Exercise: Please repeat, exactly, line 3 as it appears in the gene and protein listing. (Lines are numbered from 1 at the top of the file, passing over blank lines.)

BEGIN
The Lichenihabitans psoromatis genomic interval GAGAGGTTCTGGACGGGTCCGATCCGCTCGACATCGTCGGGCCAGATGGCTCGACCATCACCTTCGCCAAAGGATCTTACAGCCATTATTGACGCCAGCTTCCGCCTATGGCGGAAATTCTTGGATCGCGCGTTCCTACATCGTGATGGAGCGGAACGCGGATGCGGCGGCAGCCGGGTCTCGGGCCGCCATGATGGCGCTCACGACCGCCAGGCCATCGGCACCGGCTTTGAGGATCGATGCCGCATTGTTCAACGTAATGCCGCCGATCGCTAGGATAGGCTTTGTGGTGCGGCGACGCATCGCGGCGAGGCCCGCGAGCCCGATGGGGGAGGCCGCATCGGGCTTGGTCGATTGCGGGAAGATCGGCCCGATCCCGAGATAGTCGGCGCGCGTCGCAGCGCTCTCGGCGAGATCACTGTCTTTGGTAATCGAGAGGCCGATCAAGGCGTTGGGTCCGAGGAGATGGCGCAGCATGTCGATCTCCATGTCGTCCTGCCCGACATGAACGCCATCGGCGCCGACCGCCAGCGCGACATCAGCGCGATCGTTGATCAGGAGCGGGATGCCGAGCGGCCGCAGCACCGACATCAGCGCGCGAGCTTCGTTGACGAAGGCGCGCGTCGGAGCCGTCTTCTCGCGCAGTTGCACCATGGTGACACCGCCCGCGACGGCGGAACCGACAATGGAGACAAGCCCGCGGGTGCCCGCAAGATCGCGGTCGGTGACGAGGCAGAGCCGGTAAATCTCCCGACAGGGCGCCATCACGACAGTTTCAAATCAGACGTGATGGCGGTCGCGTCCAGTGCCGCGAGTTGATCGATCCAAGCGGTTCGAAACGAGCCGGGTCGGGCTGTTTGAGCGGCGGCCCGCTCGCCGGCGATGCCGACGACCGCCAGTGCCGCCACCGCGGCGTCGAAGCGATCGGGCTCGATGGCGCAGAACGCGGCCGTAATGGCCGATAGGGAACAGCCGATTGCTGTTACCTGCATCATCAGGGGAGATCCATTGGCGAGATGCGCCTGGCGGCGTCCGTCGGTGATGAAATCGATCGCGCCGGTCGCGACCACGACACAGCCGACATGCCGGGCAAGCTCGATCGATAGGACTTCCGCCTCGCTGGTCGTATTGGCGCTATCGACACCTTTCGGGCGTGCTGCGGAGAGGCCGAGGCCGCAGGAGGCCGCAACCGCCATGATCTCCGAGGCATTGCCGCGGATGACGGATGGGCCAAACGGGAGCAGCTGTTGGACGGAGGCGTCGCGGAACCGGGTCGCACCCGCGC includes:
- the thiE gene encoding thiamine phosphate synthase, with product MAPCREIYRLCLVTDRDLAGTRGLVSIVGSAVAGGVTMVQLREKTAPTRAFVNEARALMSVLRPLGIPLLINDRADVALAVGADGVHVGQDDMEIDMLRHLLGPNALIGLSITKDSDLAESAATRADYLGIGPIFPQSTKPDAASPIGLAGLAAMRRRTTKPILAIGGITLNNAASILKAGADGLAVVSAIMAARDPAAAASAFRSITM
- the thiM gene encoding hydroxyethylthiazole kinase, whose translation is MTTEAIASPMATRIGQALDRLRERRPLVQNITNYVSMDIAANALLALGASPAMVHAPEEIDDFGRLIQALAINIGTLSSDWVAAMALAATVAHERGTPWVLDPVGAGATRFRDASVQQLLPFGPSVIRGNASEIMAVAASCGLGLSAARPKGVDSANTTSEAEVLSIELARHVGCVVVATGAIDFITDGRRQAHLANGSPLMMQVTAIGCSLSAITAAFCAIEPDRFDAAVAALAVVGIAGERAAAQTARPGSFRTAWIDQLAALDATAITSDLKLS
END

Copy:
- the thiM gene encoding hydroxyethylthiazole kinase, whose translation is MTTEAIASPMATRIGQALDRLRERRPLVQNITNYVSMDIAANALLALGASPAMVHAPEEIDDFGRLIQALAINIGTLSSDWVAAMALAATVAHERGTPWVLDPVGAGATRFRDASVQQLLPFGPSVIRGNASEIMAVAASCGLGLSAARPKGVDSANTTSEAEVLSIELARHVGCVVVATGAIDFITDGRRQAHLANGSPLMMQVTAIGCSLSAITAAFCAIEPDRFDAAVAALAVVGIAGERAAAQTARPGSFRTAWIDQLAALDATAITSDLKLS